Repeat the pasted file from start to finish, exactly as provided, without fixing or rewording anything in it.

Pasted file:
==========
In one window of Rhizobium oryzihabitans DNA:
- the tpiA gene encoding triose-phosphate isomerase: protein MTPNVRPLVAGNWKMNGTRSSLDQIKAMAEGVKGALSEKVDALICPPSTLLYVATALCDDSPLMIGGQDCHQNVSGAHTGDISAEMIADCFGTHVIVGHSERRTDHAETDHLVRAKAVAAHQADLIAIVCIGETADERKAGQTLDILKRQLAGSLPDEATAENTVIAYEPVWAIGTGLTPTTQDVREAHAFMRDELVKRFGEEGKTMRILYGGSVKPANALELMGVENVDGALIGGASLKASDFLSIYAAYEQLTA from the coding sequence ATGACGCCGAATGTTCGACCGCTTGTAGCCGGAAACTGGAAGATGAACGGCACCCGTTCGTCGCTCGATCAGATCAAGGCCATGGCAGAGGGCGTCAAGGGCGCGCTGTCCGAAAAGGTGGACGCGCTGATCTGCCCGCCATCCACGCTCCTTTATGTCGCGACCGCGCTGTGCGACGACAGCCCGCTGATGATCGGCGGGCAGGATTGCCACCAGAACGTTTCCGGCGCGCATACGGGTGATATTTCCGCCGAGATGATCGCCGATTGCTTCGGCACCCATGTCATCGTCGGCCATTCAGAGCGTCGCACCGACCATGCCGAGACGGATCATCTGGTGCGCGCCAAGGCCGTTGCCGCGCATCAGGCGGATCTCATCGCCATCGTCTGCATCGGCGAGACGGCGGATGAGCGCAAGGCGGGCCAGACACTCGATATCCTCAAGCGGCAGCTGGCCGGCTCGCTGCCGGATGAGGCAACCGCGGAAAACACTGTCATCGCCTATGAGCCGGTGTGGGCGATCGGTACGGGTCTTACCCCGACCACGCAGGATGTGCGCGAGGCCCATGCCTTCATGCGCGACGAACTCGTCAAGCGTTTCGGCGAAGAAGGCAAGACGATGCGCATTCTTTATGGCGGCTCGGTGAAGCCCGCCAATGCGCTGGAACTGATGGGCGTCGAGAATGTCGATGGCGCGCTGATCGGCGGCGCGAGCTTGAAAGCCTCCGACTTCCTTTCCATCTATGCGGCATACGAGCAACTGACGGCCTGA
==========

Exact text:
In one window of Rhizobium oryzihabitans DNA:
- the tpiA gene encoding triose-phosphate isomerase: protein MTPNVRPLVAGNWKMNGTRSSLDQIKAMAEGVKGALSEKVDALICPPSTLLYVATALCDDSPLMIGGQDCHQNVSGAHTGDISAEMIADCFGTHVIVGHSERRTDHAETDHLVRAKAVAAHQADLIAIVCIGETADERKAGQTLDILKRQLAGSLPDEATAENTVIAYEPVWAIGTGLTPTTQDVREAHAFMRDELVKRFGEEGKTMRILYGGSVKPANALELMGVENVDGALIGGASLKASDFLSIYAAYEQLTA from the coding sequence ATGACGCCGAATGTTCGACCGCTTGTAGCCGGAAACTGGAAGATGAACGGCACCCGTTCGTCGCTCGATCAGATCAAGGCCATGGCAGAGGGCGTCAAGGGCGCGCTGTCCGAAAAGGTGGACGCGCTGATCTGCCCGCCATCCACGCTCCTTTATGTCGCGACCGCGCTGTGCGACGACAGCCCGCTGATGATCGGCGGGCAGGATTGCCACCAGAACGTTTCCGGCGCGCATACGGGTGATATTTCCGCCGAGATGATCGCCGATTGCTTCGGCACCCATGTCATCGTCGGCCATTCAGAGCGTCGCACCGACCATGCCGAGACGGATCATCTGGTGCGCGCCAAGGCCGTTGCCGCGCATCAGGCGGATCTCATCGCCATCGTCTGCATCGGCGAGACGGCGGATGAGCGCAAGGCGGGCCAGACACTCGATATCCTCAAGCGGCAGCTGGCCGGCTCGCTGCCGGATGAGGCAACCGCGGAAAACACTGTCATCGCCTATGAGCCGGTGTGGGCGATCGGTACGGGTCTTACCCCGACCACGCAGGATGTGCGCGAGGCCCATGCCTTCATGCGCGACGAACTCGTCAAGCGTTTCGGCGAAGAAGGCAAGACGATGCGCATTCTTTATGGCGGCTCGGTGAAGCCCGCCAATGCGCTGGAACTGATGGGCGTCGAGAATGTCGATGGCGCGCTGATCGGCGGCGCGAGCTTGAAAGCCTCCGACTTCCTTTCCATCTATGCGGCATACGAGCAACTGACGGCCTGA